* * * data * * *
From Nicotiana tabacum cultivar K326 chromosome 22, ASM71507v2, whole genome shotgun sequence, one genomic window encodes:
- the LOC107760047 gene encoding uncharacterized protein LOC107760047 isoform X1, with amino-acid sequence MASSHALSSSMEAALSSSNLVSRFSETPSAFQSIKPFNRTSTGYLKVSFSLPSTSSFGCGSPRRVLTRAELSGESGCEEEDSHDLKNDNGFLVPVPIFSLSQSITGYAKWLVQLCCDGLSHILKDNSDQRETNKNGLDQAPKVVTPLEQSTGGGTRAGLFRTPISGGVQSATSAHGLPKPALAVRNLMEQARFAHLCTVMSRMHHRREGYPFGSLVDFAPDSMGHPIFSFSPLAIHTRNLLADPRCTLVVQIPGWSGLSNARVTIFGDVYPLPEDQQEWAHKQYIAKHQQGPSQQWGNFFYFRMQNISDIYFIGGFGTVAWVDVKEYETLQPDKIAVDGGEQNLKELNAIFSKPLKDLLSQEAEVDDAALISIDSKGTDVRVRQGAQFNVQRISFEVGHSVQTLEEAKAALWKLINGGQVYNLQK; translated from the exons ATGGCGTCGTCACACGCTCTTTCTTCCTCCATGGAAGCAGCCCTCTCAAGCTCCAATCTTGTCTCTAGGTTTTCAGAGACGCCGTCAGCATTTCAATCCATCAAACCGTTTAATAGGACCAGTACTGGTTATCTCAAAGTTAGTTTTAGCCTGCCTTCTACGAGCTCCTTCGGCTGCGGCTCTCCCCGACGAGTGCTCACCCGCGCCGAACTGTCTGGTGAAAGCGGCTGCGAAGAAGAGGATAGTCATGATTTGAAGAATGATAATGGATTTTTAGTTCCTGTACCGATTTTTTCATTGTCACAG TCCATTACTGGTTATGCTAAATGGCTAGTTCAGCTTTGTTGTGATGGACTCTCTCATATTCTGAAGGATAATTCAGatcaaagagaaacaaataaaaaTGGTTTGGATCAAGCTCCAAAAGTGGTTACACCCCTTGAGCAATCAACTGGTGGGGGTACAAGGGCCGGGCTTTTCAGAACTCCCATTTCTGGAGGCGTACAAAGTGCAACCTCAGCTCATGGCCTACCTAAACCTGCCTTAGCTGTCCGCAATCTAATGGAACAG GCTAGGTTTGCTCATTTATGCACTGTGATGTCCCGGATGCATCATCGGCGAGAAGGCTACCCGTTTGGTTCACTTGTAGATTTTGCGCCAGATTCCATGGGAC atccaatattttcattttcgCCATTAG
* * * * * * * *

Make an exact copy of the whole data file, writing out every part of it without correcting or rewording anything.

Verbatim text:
From Nicotiana tabacum cultivar K326 chromosome 22, ASM71507v2, whole genome shotgun sequence, one genomic window encodes:
- the LOC107760047 gene encoding uncharacterized protein LOC107760047 isoform X1, with amino-acid sequence MASSHALSSSMEAALSSSNLVSRFSETPSAFQSIKPFNRTSTGYLKVSFSLPSTSSFGCGSPRRVLTRAELSGESGCEEEDSHDLKNDNGFLVPVPIFSLSQSITGYAKWLVQLCCDGLSHILKDNSDQRETNKNGLDQAPKVVTPLEQSTGGGTRAGLFRTPISGGVQSATSAHGLPKPALAVRNLMEQARFAHLCTVMSRMHHRREGYPFGSLVDFAPDSMGHPIFSFSPLAIHTRNLLADPRCTLVVQIPGWSGLSNARVTIFGDVYPLPEDQQEWAHKQYIAKHQQGPSQQWGNFFYFRMQNISDIYFIGGFGTVAWVDVKEYETLQPDKIAVDGGEQNLKELNAIFSKPLKDLLSQEAEVDDAALISIDSKGTDVRVRQGAQFNVQRISFEVGHSVQTLEEAKAALWKLINGGQVYNLQK; translated from the exons ATGGCGTCGTCACACGCTCTTTCTTCCTCCATGGAAGCAGCCCTCTCAAGCTCCAATCTTGTCTCTAGGTTTTCAGAGACGCCGTCAGCATTTCAATCCATCAAACCGTTTAATAGGACCAGTACTGGTTATCTCAAAGTTAGTTTTAGCCTGCCTTCTACGAGCTCCTTCGGCTGCGGCTCTCCCCGACGAGTGCTCACCCGCGCCGAACTGTCTGGTGAAAGCGGCTGCGAAGAAGAGGATAGTCATGATTTGAAGAATGATAATGGATTTTTAGTTCCTGTACCGATTTTTTCATTGTCACAG TCCATTACTGGTTATGCTAAATGGCTAGTTCAGCTTTGTTGTGATGGACTCTCTCATATTCTGAAGGATAATTCAGatcaaagagaaacaaataaaaaTGGTTTGGATCAAGCTCCAAAAGTGGTTACACCCCTTGAGCAATCAACTGGTGGGGGTACAAGGGCCGGGCTTTTCAGAACTCCCATTTCTGGAGGCGTACAAAGTGCAACCTCAGCTCATGGCCTACCTAAACCTGCCTTAGCTGTCCGCAATCTAATGGAACAG GCTAGGTTTGCTCATTTATGCACTGTGATGTCCCGGATGCATCATCGGCGAGAAGGCTACCCGTTTGGTTCACTTGTAGATTTTGCGCCAGATTCCATGGGAC atccaatattttcattttcgCCATTAG